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Big East, ACC tournaments to coexist in New York

Boston College coach Jim Christian, here against Wake

Boston College coach Jim Christian, here against Wake Forest on Jan. 3, 2017, will be at Barclays Center for the ACC Tournament later this week, running the same time as the Big East Tournament at the Garden. "There are so many great basketball fans in New York . . . I think people are going to be able to see both ," he said. Credit: AP / Chuck Burton

New York’s college basketball fans will have a chance to confirm that there really is no such thing as too much of a good thing. The coming week will bring two major conference tournaments to the same city at the same time, and not just any conference tournaments at that.

While the Big East, with defending national champion Villanova, plays for the 35th consecutive year at Madison Square Garden, the Atlantic Coast Conference, with defending national runner-up North Carolina and the cachet of having the granddaddy of postseason league playoffs, will make its first trip north to Barclays Center. Two champions will be crowned, one after the other, on Saturday as spectators might consider it a wintertime Subway Series.

“There are so many great basketball fans in New York . . . I think people are going to be able to see both,” said Boston College coach Jim Christian, who is from Bethpage. “I just think that with the quality of teams, the quality of players coming in to New York, the basketball people are going to love it. I think it’s going to be a great environment every night.”

Louisville coach Rick Pitino, another former Long Islander who won two Big East titles and now has his team in the ACC, said: “I’m used to Madison Square Garden. I’m not sure how it will be. The Big East was always pretty much a home crowd for Syracuse, Connecticut and, when St. John’s was good, certainly St. John’s. Georgetown and Villanova would bring their contingent of fans. For the ACC, I don’t know who will bring the most fans.”

The ACC, which has held a postseason tournament every year since 1954 and popularized the concept nationally, agreed four years ago to hold its event in Brooklyn in 2017 and 2018. That decision fit with Barclays Center’s initiative into college ball, when the arena hosted NCAA Tournament games last March.

“It’s a great venue and probably the most exciting city environment that you can be in. I think it brings even more attention to our conference and especially this year when it has been so balanced,” Duke coach Mike Krzyzewski said.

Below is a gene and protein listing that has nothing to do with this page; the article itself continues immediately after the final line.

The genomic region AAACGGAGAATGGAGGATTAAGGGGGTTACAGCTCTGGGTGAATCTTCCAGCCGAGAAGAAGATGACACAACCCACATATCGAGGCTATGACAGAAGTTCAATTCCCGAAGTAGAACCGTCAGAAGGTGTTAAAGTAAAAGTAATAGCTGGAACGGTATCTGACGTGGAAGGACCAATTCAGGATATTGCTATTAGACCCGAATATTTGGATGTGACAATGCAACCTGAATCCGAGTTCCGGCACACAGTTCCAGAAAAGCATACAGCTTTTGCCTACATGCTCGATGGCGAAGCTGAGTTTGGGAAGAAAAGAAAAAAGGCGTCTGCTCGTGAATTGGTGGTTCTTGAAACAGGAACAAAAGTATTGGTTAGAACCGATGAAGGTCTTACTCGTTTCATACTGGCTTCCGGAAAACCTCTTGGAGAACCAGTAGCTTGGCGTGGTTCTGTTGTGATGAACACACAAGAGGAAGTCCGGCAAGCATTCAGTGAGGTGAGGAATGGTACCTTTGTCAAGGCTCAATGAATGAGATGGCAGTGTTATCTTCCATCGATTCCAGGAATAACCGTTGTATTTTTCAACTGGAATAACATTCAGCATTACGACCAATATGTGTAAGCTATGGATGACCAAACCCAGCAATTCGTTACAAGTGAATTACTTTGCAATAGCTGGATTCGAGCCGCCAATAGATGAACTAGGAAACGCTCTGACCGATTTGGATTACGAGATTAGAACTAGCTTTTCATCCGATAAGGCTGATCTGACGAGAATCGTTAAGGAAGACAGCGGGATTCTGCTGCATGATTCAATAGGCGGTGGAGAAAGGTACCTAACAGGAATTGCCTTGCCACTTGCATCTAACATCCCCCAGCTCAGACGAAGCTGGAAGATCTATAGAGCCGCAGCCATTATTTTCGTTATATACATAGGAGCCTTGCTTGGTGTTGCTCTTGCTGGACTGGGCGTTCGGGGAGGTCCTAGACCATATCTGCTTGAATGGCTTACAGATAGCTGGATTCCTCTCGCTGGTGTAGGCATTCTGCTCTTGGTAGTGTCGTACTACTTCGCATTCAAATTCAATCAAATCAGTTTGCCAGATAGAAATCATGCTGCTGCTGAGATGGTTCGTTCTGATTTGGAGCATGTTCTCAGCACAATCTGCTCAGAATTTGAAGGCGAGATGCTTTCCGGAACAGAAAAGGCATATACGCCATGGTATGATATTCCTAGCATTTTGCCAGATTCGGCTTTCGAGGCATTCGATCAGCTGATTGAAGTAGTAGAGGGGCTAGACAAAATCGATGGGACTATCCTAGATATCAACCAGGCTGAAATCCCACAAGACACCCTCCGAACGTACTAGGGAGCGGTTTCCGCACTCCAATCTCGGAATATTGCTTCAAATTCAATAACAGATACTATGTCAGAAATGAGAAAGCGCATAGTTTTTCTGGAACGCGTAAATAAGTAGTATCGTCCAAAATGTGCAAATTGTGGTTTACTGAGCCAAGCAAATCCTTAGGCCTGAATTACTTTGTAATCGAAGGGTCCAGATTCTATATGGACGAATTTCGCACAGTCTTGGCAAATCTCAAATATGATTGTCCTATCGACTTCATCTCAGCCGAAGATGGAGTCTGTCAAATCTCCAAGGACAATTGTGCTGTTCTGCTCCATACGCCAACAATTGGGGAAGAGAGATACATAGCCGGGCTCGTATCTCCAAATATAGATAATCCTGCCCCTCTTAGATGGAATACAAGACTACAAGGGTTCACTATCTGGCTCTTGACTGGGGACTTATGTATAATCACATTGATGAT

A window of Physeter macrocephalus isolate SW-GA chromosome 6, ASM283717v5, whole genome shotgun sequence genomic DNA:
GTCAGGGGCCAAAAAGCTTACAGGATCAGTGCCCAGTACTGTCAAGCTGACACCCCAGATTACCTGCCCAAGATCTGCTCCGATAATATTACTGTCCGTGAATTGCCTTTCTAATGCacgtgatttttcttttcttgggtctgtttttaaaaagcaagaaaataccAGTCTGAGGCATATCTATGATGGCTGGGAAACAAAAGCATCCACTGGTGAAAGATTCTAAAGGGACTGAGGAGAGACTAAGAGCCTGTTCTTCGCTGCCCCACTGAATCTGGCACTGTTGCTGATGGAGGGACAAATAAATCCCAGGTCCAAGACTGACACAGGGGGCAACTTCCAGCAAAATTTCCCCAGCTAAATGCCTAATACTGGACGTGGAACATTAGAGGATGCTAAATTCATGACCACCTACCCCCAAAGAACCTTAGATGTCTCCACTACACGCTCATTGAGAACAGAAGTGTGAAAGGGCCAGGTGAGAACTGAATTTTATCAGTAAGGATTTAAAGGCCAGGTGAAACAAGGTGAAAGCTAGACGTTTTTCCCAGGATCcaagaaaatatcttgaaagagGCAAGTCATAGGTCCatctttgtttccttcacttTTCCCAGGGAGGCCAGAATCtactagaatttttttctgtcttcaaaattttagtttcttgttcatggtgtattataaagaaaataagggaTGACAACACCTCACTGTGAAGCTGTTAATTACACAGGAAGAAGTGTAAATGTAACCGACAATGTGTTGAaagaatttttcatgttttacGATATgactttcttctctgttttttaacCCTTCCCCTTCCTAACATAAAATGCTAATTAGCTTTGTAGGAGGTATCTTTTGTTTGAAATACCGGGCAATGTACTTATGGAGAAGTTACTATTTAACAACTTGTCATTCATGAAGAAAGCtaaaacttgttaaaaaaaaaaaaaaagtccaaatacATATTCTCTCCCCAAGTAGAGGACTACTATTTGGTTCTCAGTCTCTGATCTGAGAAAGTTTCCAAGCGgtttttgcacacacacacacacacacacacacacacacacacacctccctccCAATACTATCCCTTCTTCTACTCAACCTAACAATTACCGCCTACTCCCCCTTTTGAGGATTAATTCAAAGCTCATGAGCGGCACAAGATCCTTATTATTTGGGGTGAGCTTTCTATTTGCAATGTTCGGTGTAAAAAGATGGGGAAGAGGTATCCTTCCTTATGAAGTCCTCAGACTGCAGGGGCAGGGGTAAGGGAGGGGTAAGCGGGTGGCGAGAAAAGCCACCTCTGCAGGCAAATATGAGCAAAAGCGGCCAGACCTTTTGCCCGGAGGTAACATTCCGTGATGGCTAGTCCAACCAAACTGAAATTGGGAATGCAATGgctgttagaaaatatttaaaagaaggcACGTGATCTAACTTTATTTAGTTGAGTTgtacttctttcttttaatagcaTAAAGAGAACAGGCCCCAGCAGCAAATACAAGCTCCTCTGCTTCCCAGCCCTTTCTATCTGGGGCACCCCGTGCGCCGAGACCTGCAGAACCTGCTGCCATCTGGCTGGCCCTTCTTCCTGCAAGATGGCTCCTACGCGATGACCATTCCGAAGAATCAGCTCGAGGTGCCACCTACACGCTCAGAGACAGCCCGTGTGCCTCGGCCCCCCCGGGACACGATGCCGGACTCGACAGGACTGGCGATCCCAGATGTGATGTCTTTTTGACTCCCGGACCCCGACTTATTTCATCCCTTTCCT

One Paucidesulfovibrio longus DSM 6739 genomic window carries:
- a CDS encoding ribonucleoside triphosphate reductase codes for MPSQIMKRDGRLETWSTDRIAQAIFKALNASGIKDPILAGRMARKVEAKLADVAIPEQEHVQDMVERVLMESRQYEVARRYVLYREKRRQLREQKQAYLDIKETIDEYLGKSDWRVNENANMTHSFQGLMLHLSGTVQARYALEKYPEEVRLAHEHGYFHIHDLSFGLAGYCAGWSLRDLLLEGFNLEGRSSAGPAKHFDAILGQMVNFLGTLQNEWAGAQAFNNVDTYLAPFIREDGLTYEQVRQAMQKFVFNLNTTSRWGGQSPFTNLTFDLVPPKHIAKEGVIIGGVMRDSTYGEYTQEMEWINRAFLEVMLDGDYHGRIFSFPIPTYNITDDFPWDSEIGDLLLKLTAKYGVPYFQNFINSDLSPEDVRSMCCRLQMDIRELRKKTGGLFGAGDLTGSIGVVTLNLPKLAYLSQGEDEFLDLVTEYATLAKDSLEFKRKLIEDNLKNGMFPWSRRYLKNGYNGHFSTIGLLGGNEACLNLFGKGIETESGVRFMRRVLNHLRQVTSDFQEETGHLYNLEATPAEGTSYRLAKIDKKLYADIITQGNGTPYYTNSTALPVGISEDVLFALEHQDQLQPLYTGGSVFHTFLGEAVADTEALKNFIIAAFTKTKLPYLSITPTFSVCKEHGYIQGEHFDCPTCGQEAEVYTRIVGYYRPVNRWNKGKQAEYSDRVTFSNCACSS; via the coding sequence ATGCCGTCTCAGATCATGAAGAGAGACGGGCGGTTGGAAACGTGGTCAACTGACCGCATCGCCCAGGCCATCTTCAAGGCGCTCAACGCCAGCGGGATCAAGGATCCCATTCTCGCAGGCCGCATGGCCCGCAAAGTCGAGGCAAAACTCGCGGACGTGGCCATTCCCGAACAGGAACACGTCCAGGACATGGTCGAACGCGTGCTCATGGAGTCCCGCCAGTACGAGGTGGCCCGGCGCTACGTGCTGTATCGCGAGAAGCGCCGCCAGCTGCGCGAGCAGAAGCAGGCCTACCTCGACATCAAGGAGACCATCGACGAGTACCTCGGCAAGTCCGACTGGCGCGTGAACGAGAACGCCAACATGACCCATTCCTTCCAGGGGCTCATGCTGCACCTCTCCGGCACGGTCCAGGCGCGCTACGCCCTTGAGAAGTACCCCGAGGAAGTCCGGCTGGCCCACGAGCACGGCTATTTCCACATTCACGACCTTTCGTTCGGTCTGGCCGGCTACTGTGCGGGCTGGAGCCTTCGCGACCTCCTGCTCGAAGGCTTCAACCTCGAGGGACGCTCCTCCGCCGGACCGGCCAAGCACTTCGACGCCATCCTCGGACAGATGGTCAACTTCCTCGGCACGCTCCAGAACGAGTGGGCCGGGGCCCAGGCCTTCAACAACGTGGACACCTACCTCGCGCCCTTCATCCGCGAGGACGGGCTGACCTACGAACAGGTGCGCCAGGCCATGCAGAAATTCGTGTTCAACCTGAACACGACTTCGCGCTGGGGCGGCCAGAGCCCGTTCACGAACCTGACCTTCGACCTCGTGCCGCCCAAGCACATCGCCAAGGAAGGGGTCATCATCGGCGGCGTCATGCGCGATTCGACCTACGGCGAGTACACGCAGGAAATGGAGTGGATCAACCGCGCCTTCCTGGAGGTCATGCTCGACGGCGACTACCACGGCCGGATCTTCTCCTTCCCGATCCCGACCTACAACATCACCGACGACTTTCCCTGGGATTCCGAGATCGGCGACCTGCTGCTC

Syracuse coach Jim Boeheim, whose team was a mainstay at the Big East Tournament and is hoping to be an attention-grabber in the ACC event this year, added: “We’re looking forward to playing in Brooklyn. We played there this year already. It should be a great tournament, we’ve got a great league, we’re bringing great teams to New York.”

This will be deja vu for several ACC teams and coaches, who are Big East alumni. It also will be a homecoming for the entire league, considering the ACC flourished in decades past with New York recruits.

Pitino, recalling his years at St. Dominic High in Oyster Bay, said: “I can just tell you back then there was no Big East. And while St. John’s was popular in Queens, it was really North Carolina that was most popular. Everybody followed North Carolina.”

Meanwhile, the Garden, long considered the mecca for the college game, has expanded its own portfolio and will host the NCAA East Regional finals later this month and has attracted the Big Ten Tournament for next year. The Big Ten was so eager to play in New York that it agreed to hold its games a week earlier than usual, recognizing that the Big East has the later date.

That accommodation is a statement about the stature that the Big East still commands.

“There weren’t a lot of Big East games on TV when I was growing up, there was maybe one or two that was on, but I tell you there wasn’t one that I didn’t watch,” Christian said. “If you were a college basketball fan, that’s what you did. Maybe we’d go to a game at St. John’s but really we watched the Big East game of the week on Channel 9.”

These days, the audience is national and the Garden is still the tournament’s home.

“It’s a special time,” St. John’s legend-turned-coach Chris Mullin said. “I’ve obviously played in it, I’ve scouted it. It’s one of the best tournaments to come and see. It takes the electricity up another notch.”

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